I'll Have Another took Mario Gutierrez on ride of a lifetime

J. Paul Reddam left, talking with I'll

J. Paul Reddam left, talking with I'll Have Another Jockey Mario Gutierrez in the Paddock at the 44th running of the Grade 1 $1 million Belmont Stakes. (June 9, 2012) (Credit: Newsday/J. Conrad Williams, Jr.)

All had another day to ponder how this year's Double Crown thoroughbred champion had been so abruptly left in the figurative Belmont Stakes starting gate. And, essentially, the feeling Saturday was the same as after Friday's bombshell announcement that Kentucky Derby-Preakness champion I'll Have Another was being scratched because of tendinitis in his right front leg.

In a slightly ghostly ritual, prior to the feature event, I'll Have Another was paraded from the paddock onto the track -- as if some fickle finger of fate had not ended his career a day early -- only to have trainer Doug O'Neill remove his saddle in the winner's circle.

O'Neill called the gesture "a fitting ceremonial retirement for an incredible racehorse," and an opportunity for I'll Have Another's fans "who traveled from near and far to see" him. All around the Belmont grounds, there were I'll Have Another apparitions -- his name still listed in the race's printed lineups, his image still on the cover of the day's official program.

"It's a little said," said Mario Gutierrez, I'll Have Another's 25-year-old Mexican jockey. "But you know, the trainer made the decision for the horse's good. He's the one who brought us here, so you have to take care of him. If it wasn't for him, we wouldn't be here.

"The show has to keep going. It has to continue."

The wave of some occult hand might have cost Gutierrez $60,000 -- what would have been his 10 percent share of the Belmont Stakes winnings had I'll Have Another become the 12th horse in history to complete the Triple Crown sweep. What were the odds of the Belmont favorite having to drop out after suffering the equivalent of a twisted ankle the day before his biggest race?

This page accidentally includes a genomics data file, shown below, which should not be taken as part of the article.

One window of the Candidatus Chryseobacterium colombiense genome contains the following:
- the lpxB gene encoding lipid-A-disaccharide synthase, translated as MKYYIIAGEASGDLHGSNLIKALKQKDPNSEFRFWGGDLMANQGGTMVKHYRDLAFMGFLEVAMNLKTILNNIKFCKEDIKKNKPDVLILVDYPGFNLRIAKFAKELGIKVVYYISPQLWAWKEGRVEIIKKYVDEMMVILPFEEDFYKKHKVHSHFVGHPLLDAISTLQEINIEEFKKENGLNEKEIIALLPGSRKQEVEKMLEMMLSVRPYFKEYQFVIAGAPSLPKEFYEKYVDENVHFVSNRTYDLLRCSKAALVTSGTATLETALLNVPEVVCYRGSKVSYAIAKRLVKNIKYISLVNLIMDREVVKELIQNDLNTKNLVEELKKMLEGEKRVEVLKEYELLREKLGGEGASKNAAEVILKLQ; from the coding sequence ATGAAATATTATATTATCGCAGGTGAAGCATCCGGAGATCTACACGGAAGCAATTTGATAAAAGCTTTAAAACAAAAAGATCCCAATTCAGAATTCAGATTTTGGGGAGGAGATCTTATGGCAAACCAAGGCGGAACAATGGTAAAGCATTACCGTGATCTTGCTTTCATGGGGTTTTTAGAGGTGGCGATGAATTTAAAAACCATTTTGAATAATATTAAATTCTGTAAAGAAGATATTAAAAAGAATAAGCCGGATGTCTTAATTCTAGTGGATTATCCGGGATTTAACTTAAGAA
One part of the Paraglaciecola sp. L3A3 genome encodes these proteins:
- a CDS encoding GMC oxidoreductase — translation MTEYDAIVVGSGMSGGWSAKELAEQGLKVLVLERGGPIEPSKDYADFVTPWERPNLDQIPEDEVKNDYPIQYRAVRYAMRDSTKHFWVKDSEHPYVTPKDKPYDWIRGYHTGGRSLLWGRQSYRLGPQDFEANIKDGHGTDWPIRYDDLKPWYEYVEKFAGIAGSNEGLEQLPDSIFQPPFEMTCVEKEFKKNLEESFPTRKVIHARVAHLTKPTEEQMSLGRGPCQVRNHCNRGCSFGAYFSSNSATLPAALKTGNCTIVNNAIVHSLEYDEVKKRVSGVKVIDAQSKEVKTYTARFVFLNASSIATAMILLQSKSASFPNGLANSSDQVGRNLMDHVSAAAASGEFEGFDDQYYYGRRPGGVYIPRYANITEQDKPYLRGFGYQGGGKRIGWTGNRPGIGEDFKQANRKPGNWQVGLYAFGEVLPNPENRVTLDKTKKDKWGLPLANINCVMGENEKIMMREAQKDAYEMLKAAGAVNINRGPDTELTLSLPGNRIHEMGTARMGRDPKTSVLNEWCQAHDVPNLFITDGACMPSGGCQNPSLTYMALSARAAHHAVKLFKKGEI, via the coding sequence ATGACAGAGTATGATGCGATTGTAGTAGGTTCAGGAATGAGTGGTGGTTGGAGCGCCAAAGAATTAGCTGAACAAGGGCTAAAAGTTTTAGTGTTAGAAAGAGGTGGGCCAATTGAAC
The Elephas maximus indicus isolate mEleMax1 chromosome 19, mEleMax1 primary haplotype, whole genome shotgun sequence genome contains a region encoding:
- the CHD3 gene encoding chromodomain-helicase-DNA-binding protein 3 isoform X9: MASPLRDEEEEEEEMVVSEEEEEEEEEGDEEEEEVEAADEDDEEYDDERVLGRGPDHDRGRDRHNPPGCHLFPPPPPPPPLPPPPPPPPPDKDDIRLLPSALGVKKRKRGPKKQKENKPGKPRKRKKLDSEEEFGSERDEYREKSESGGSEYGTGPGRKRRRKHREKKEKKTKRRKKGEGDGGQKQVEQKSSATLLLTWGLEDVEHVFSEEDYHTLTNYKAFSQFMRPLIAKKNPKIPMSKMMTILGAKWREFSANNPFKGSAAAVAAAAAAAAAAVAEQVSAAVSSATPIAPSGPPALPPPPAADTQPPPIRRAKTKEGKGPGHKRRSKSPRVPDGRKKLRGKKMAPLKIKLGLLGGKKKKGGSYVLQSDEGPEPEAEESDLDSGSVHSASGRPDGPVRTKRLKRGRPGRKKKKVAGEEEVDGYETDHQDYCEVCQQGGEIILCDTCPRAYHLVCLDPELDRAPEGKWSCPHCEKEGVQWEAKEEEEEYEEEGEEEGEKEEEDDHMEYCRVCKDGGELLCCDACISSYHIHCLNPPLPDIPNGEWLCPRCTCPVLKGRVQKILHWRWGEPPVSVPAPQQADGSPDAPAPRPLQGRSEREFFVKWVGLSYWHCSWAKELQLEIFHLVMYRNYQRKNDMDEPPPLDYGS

"This is horse racing," Gutierrez said. "It always happens, right? It's just everybody is paying so much attention to this race, but it's like an everyday thing. You have to understand: Six weeks ago none of you even knew who I was, so I'll Have Another hasn't done nothing but make my dreams come true.

"It was an unbelievable journey and nobody's going to [take] it away. I got the Kentucky Derby. I got the Preakness. Those are staying with me for the rest of my life, and it's just thanks to I'll Have Another. He made that possible in my life."

Whatever conspiracy theories are out there about I'll Have Another's sudden withdrawal, given ongoing scrutiny of O'Neill's record of drug violations; whatever second-guessing about the new detention barn ordered for all Belmont Stakes entrants by state racing officials; whatever talk of how modern breeding has made thoroughbreds more brittle; whatever arguments for a more reasonable spacing of the three Triple Crown events -- instead of crammed into five frantic weeks -- the horse that Gutierrez simply called "Boy" or "My Boy" already had left his mark on the day and the racing season.

For his pre-race appearance, I'll Have Another took 14 laps around the paddock area -- 140 paces per lap, ironically totaling roughly the mile and a half he would not be running on the track, and wearing a gray saddle blanket with the red No. 11 post position he would not be filling. Gutierrez mounted him briefly in the winner's circle before O'Neill removed the saddle, gave him three pats on the back and walked back through the tunnel away from the track.

There would be no limping, Willis Reed-like entrance. But, Gutierrez said, "Like, four months ago, they were just dreams, right? And I was wishing one day hopefully to get there. It was just one day to another, and he made all that possible. He made it all real."

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